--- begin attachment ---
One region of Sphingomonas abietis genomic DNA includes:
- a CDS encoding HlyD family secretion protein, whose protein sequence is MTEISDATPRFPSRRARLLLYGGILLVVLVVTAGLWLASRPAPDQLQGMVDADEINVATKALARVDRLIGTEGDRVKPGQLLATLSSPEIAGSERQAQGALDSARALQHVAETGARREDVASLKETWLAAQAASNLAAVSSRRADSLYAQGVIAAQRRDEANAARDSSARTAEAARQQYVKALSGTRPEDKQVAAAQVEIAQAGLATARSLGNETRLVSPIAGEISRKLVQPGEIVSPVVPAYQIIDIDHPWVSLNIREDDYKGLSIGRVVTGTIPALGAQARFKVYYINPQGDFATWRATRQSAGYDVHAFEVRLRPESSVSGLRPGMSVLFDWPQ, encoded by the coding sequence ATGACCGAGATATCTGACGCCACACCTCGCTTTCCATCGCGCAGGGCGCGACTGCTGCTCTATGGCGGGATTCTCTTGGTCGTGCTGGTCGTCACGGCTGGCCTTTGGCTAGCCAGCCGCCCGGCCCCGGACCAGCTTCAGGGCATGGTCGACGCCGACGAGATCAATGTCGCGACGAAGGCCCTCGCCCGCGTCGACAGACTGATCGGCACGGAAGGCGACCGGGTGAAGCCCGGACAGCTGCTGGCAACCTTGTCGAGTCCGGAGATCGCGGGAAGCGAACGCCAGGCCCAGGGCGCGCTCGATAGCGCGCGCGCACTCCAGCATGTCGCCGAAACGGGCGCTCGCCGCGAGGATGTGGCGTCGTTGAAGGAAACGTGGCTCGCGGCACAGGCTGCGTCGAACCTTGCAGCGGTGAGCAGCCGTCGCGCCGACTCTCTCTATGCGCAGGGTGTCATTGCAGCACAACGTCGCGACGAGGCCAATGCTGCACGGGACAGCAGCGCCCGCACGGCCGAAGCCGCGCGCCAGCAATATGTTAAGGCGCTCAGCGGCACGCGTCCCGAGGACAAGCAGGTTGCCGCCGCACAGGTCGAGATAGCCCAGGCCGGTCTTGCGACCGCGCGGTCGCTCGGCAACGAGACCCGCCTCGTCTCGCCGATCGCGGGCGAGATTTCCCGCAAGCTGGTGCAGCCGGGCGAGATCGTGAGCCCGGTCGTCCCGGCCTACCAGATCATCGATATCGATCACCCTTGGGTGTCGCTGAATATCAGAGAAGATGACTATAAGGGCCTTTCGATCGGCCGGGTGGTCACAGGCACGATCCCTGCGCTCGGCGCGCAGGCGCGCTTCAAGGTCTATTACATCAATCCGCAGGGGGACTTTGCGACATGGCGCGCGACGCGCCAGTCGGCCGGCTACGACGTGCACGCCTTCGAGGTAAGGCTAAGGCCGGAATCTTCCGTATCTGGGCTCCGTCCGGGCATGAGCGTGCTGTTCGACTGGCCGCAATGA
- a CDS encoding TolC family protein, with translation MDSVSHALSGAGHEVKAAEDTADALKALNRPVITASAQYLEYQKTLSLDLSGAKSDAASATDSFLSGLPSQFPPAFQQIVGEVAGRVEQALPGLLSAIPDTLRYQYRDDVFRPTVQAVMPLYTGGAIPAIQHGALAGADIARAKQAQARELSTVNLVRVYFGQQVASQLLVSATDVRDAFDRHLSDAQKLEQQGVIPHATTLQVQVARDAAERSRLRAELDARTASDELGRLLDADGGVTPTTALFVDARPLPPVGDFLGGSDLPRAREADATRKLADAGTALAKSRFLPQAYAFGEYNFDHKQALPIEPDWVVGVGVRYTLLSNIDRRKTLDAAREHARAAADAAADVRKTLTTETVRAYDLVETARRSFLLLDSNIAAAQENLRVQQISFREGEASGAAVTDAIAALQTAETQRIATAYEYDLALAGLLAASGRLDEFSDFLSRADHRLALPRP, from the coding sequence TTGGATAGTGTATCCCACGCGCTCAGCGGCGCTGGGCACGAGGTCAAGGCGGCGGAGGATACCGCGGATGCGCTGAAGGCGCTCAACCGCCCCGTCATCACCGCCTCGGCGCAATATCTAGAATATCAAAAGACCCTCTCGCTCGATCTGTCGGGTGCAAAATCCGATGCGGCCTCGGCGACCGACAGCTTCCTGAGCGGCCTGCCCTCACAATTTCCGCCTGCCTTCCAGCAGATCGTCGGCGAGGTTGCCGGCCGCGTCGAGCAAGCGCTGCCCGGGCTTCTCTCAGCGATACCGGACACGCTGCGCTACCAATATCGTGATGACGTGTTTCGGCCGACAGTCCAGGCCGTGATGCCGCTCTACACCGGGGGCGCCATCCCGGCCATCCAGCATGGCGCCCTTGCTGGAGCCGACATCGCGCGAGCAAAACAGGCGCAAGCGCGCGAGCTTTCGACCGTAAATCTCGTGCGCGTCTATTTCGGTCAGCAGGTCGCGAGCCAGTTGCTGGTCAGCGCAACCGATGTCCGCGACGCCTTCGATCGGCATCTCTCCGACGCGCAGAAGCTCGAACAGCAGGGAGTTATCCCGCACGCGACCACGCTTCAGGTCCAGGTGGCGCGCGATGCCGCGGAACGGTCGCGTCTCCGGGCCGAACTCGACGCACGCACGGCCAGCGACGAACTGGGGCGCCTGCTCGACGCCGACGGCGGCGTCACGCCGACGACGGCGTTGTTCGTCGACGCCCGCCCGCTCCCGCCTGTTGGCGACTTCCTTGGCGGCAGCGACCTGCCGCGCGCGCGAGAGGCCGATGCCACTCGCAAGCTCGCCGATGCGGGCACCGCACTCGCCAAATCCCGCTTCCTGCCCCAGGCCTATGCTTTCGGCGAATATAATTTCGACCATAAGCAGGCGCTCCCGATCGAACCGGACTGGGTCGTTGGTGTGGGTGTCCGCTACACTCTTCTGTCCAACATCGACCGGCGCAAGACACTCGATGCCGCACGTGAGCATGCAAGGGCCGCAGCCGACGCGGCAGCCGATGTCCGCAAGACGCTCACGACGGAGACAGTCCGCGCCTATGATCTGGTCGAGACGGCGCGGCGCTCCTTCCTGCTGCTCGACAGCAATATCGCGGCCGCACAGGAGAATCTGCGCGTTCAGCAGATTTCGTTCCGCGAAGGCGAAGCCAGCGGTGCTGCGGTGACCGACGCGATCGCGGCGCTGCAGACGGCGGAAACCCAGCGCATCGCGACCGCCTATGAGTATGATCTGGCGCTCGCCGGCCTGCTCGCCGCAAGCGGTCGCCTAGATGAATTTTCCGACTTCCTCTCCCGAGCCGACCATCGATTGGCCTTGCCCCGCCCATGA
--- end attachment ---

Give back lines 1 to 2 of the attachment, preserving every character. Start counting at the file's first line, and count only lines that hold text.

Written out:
One region of Sphingomonas abietis genomic DNA includes:
- a CDS encoding HlyD family secretion protein, whose protein sequence is MTEISDATPRFPSRRARLLLYGGILLVVLVVTAGLWLASRPAPDQLQGMVDADEINVATKALARVDRLIGTEGDRVKPGQLLATLSSPEIAGSERQAQGALDSARALQHVAETGARREDVASLKETWLAAQAASNLAAVSSRRADSLYAQGVIAAQRRDEANAARDSSARTAEAARQQYVKALSGTRPEDKQVAAAQVEIAQAGLATARSLGNETRLVSPIAGEISRKLVQPGEIVSPVVPAYQIIDIDHPWVSLNIREDDYKGLSIGRVVTGTIPALGAQARFKVYYINPQGDFATWRATRQSAGYDVHAFEVRLRPESSVSGLRPGMSVLFDWPQ, encoded by the coding sequence ATGACCGAGATATCTGACGCCACACCTCGCTTTCCATCGCGCAGGGCGCGACTGCTGCTCTATGGCGGGATTCTCTTGGTCGTGCTGGTCGTCACGGCTGGCCTTTGGCTAGCCAGCCGCCCGGCCCCGGACCAGCTTCAGGGCATGGTCGACGCCGACGAGATCAATGTCGCGACGAAGGCCCTCGCCCGCGTCGACAGACTGATCGGCACGGAAGGCGACCGGGTGAAGCCCGGACAGCTGCTGGCAACCTTGTCGAGTCCGGAGATCGCGGGAAGCGAACGCCAGGCCCAGGGCGCGCTCGATAGCGCGCGCGCACTCCAGCATGTCGCCGAAACGGGCGCTCGCCGCGAGGATGTGGCGTCGTTGAAGGAAACGTGGCTCGCGGCACAGGCTGCGTCGAACCTTGCAGCGGTGAGCAGCCGTCGCGCCGACTCTCTCTATGCGCAGGGTGTCATTGCAGCACAACGTCGCGACGAGGCCAATGCTGCACGGGACAGCAGCGCCCGCACGGCCGAAGCCGCGCGCCAGCAATATGTTAAGGCGCTCAGCGGCACGCGTCCCGAGGACAAGCAGGTTGCCGCCGCACAGGTCGAGATAGCCCAGGCCGGTCTTGCGACCGCGCGGTCGCTCGGCAACGAGACCCGCCTCGTCTCGCCGATCGCGGGCGAGATTTCCCGCAAGCTGGTGCAGCCGGGCGAGATCGTGAGCCCGGTCGTCCCGGCCTACCAGATCATCGATATCGATCACCCTTGGGTGTCGCTGAATATCAGAGAAGATGACTATAAGGGCCTTTCGATCGGCCGGGTGGTCACAGGCACGATCCCTGCGCTCGGCGCGCAGGCGCGCTTCAAGGTCTATTACATCAATCCGCAGGGGGACTTTGCGACATGGCGCGCGACGCGCCAGTCGGCCGGCTACGACGTGCACGCCTTCGAGGTAAGGCTAAGGCCGGAATCTTCCGTATCTGGGCTCCGTCCGGGCATGAGCGTGCTGTTCGACTGGCCGCAATGA